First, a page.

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Parking is free, but note that the parking area is not paved and spots are limited.
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The fam and I visited on a weekend and the place was not too busy. Most of the visitors were families with young children. There is plenty of space, so definitely a better option than crowded shopping malls. The cafe itself is a simple structure with attap roofing, which gives the place a rustic feel. The ceilings are high, so even though there is no air-conditioning, it’s quite cooling even in the afternoon.

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Kiosks serving hot cocoa and drinks, although these were not open during our visit.
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The menu has a variety of dishes, including rice and porridge meals, noodles and spaghetti, poke bowls and appetisers. Prices range from RM15-RM25 for mains.

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Visitors can go on farm tours, where a guide will share knowledge on organic farming and take visitors on a stroll around the farm, followed by lunch at the cafe. Pre-bookings are required. (RM38 per pax)

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Organic food lovers will be thrilled as there are lots of products available at the shop, from organic soybeans, quinoa and tri-millet, to fresh vegetables, kombucha, sauces, jams, and more. There’s also a frozen food section where you can buy pre-packed food that you can cook at home.

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As for the cafe, we had a hiccup during our visit. Orders are made by scanning a QR code, but for some reason, they did not register in the system. We ended up going to the counter, where the staff manually keyed in each dish into the computer.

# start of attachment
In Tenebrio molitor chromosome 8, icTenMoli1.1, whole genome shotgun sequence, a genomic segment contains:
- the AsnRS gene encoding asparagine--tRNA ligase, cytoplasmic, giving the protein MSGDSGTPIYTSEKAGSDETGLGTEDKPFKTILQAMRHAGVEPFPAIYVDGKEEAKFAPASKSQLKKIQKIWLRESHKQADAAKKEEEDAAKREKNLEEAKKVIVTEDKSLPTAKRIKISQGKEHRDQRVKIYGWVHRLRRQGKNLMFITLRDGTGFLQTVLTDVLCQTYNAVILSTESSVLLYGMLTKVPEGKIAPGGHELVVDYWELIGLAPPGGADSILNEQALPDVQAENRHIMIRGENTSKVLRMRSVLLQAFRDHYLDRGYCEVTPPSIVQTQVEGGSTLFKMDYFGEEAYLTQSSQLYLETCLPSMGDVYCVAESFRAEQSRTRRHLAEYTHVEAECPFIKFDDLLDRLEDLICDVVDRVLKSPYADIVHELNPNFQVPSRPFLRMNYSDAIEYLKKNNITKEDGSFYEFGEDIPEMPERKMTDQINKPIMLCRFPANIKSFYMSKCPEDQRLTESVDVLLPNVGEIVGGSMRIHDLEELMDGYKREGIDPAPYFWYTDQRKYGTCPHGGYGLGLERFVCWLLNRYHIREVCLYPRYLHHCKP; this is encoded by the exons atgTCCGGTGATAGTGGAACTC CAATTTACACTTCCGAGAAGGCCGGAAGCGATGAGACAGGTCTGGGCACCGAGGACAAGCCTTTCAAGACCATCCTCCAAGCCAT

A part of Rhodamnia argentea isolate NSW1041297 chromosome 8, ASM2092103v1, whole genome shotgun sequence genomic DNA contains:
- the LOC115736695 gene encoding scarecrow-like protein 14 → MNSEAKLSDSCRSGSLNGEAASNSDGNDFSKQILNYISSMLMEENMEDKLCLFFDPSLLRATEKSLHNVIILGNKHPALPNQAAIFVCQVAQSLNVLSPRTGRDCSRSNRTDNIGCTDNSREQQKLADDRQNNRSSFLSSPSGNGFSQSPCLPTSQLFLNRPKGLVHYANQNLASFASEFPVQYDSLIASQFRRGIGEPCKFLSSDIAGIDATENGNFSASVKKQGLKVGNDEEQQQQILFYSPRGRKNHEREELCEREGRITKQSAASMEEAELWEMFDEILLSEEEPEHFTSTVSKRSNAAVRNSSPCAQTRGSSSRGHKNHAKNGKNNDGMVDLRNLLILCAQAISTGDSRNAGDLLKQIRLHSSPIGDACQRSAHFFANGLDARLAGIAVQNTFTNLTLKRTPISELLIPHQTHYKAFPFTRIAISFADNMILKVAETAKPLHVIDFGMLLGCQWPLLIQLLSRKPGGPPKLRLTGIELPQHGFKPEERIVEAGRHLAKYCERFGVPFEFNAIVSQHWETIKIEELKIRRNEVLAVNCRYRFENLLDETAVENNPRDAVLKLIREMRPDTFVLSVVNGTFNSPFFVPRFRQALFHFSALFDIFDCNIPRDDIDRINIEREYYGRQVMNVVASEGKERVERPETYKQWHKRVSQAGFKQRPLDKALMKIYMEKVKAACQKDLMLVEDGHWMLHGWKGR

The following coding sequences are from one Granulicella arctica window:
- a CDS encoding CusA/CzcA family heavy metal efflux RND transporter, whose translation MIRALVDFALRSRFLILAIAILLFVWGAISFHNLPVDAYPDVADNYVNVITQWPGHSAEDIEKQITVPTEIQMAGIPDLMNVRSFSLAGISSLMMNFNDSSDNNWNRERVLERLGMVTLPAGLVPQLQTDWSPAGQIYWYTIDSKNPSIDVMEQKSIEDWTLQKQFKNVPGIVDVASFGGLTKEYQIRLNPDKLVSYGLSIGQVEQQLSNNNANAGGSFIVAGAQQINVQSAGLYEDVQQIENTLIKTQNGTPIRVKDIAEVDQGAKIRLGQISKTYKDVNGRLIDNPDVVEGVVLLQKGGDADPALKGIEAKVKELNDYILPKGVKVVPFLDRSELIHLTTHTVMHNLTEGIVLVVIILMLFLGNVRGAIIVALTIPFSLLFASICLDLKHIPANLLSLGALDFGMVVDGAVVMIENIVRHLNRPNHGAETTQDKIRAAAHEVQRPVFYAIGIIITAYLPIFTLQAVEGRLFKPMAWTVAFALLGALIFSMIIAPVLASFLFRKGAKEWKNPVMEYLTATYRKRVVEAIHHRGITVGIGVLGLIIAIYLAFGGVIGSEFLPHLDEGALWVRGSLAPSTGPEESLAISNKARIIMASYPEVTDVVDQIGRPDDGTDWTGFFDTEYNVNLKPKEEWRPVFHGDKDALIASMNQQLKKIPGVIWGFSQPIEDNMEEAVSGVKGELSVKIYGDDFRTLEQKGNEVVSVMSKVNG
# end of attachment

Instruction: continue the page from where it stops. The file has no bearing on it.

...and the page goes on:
Even so, there was still a mix-up, and all the dishes that came to our table were the wrong orders. The kitchen had to make our dishes again from scratch, and we had to wait about 50 minutes to an hour for them to arrive. It didn’t help when other people who arrived to the cafe later than us got their orders first. We inquired with one of the waitstaff, who took the receipt we had and disappeared to the back of the resto for a long time.

I think it was genuinely a computer error and miscommunication, as the items printed on the receipt were correct, but the orders came out wrong. Still, it would have been nice if they had communicated the situation/updated us on the status of our dishes, rather than have us wait for an hour unsure if we should remind them again in case they had forgotten our orders.

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Mom’s Herbal Soup with Yee Mee (RM16.90), which came served in a claypot. The soup had a good amount of red dates and wolfberries in it.

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Pops’ Herbal Soup with Multigrain Rice (RM15.90). You can opt to change to cauliflower rice at an additional charge.

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I ordered the Lion’s Mane Mushroom Wrap, which is essentially a vegan burrito. Inside was fresh lettuce, carrots, purple cabbage and mushrooms plus a creamy sesame sauce, which bound all the elements together. I don’t like vegetables in general, but these were fresh, sweet and crunchy, and the mushrooms had a nice meat-like texture to them.

Also got two half-boiled asthaxanthin eggs (not pictured). Asthaxanthin is an antioxidant that is present in many types of sea creatures like salmon, crabs, lobsters and shrimp, and is purported to have health benefits such as boosting the immune system and cardiovascular health. Chicken feed is mixed with it to get eggs rich in asthaxanthin – which is a good option for vegetarians who can’t consume seafood.

PS: When we made payment, the cafe gave us a free packet of veggies as an apology for the mix-up with our orders, which was a nice gesture.

Bug’s Paradise Farm is a good place to visit, especially now that interstate travel isn’t yet allowed due to the pandemic. Aside from the issue I mentioned above, which I think they tried their best to rectify, I enjoyed my time there. The food is slightly more expensive, but that is to be expected for organic ingredients. The location isn’t ideal, since it’s in an area surrounded by factories, but the fencing around the plot helps to block out the view.